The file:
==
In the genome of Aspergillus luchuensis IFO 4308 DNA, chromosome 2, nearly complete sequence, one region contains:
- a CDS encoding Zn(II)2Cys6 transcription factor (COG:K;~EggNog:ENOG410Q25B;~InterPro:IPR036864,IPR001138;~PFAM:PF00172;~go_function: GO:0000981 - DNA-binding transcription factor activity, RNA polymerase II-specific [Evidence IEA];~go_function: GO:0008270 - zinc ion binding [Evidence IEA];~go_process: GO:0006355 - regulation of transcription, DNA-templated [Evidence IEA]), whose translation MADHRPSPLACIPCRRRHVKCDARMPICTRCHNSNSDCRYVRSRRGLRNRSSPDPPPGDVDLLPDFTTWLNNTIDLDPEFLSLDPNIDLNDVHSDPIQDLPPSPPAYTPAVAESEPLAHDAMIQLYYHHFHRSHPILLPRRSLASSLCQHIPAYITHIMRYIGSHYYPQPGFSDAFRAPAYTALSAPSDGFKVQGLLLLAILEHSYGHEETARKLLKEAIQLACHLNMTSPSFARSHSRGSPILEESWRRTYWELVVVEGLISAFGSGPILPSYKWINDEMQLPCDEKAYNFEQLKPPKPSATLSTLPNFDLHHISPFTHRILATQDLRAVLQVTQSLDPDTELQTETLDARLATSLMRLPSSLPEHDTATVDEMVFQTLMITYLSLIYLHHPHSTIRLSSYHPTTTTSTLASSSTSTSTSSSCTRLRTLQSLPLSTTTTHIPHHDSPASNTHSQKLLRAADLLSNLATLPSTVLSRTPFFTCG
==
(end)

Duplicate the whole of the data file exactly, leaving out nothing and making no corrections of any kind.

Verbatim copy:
In the genome of Aspergillus luchuensis IFO 4308 DNA, chromosome 2, nearly complete sequence, one region contains:
- a CDS encoding Zn(II)2Cys6 transcription factor (COG:K;~EggNog:ENOG410Q25B;~InterPro:IPR036864,IPR001138;~PFAM:PF00172;~go_function: GO:0000981 - DNA-binding transcription factor activity, RNA polymerase II-specific [Evidence IEA];~go_function: GO:0008270 - zinc ion binding [Evidence IEA];~go_process: GO:0006355 - regulation of transcription, DNA-templated [Evidence IEA]), whose translation MADHRPSPLACIPCRRRHVKCDARMPICTRCHNSNSDCRYVRSRRGLRNRSSPDPPPGDVDLLPDFTTWLNNTIDLDPEFLSLDPNIDLNDVHSDPIQDLPPSPPAYTPAVAESEPLAHDAMIQLYYHHFHRSHPILLPRRSLASSLCQHIPAYITHIMRYIGSHYYPQPGFSDAFRAPAYTALSAPSDGFKVQGLLLLAILEHSYGHEETARKLLKEAIQLACHLNMTSPSFARSHSRGSPILEESWRRTYWELVVVEGLISAFGSGPILPSYKWINDEMQLPCDEKAYNFEQLKPPKPSATLSTLPNFDLHHISPFTHRILATQDLRAVLQVTQSLDPDTELQTETLDARLATSLMRLPSSLPEHDTATVDEMVFQTLMITYLSLIYLHHPHSTIRLSSYHPTTTTSTLASSSTSTSTSSSCTRLRTLQSLPLSTTTTHIPHHDSPASNTHSQKLLRAADLLSNLATLPSTVLSRTPFFTCG